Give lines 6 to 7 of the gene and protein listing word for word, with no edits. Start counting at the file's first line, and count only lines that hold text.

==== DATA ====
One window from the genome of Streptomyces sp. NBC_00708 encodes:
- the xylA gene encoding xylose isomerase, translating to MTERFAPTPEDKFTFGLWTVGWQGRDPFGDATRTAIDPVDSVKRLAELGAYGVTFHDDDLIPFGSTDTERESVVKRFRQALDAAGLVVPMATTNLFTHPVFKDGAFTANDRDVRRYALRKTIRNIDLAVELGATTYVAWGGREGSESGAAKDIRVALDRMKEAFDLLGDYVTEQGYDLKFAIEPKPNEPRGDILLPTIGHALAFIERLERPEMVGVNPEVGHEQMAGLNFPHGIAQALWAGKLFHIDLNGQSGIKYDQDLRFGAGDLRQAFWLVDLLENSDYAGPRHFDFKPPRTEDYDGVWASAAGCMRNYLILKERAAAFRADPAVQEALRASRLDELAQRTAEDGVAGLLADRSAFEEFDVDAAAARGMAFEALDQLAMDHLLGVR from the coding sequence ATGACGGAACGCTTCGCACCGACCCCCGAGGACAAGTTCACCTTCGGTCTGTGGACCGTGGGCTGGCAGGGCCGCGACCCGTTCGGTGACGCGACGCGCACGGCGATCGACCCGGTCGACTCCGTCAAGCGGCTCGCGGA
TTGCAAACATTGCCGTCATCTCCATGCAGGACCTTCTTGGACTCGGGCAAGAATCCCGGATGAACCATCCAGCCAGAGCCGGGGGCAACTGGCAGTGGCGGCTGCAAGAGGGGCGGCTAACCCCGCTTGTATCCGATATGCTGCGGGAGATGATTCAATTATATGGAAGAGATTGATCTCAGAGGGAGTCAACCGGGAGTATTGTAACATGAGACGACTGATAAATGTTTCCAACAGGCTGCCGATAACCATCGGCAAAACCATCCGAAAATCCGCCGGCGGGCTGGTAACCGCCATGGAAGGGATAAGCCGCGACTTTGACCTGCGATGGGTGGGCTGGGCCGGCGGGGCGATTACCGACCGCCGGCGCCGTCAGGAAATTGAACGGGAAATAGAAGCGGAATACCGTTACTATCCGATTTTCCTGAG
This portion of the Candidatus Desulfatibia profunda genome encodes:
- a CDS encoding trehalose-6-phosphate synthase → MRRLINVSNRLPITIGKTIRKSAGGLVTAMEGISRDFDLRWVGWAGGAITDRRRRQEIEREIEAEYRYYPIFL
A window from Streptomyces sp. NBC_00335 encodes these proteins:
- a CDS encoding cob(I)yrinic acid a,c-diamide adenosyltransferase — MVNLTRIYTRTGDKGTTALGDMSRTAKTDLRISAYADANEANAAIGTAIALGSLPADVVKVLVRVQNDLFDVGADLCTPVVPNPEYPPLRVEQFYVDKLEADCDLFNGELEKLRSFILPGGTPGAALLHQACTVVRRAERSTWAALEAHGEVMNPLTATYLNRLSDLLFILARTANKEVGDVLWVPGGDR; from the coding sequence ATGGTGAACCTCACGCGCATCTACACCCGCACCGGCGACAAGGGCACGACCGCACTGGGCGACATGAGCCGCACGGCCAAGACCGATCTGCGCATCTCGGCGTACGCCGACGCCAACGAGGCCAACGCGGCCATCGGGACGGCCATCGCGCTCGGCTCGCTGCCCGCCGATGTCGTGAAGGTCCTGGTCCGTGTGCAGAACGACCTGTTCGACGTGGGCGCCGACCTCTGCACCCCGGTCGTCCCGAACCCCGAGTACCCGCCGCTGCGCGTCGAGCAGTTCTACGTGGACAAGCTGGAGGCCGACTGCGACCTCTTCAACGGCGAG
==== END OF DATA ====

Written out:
A window from Streptomyces sp. NBC_00335 encodes these proteins:
- a CDS encoding cob(I)yrinic acid a,c-diamide adenosyltransferase — MVNLTRIYTRTGDKGTTALGDMSRTAKTDLRISAYADANEANAAIGTAIALGSLPADVVKVLVRVQNDLFDVGADLCTPVVPNPEYPPLRVEQFYVDKLEADCDLFNGELEKLRSFILPGGTPGAALLHQACTVVRRAERSTWAALEAHGEVMNPLTATYLNRLSDLLFILARTANKEVGDVLWVPGGDR; from the coding sequence ATGGTGAACCTCACGCGCATCTACACCCGCACCGGCGACAAGGGCACGACCGCACTGGGCGACATGAGCCGCACGGCCAAGACCGATCTGCGCATCTCGGCGTACGCCGACGCCAACGAGGCCAACGCGGCCATCGGGACGGCCATCGCGCTCGGCTCGCTGCCCGCCGATGTCGTGAAGGTCCTGGTCCGTGTGCAGAACGACCTGTTCGACGTGGGCGCCGACCTCTGCACCCCGGTCGTCCCGAACCCCGAGTACCCGCCGCTGCGCGTCGAGCAGTTCTACGTGGACAAGCTGGAGGCCGACTGCGACCTCTTCAACGGCGAG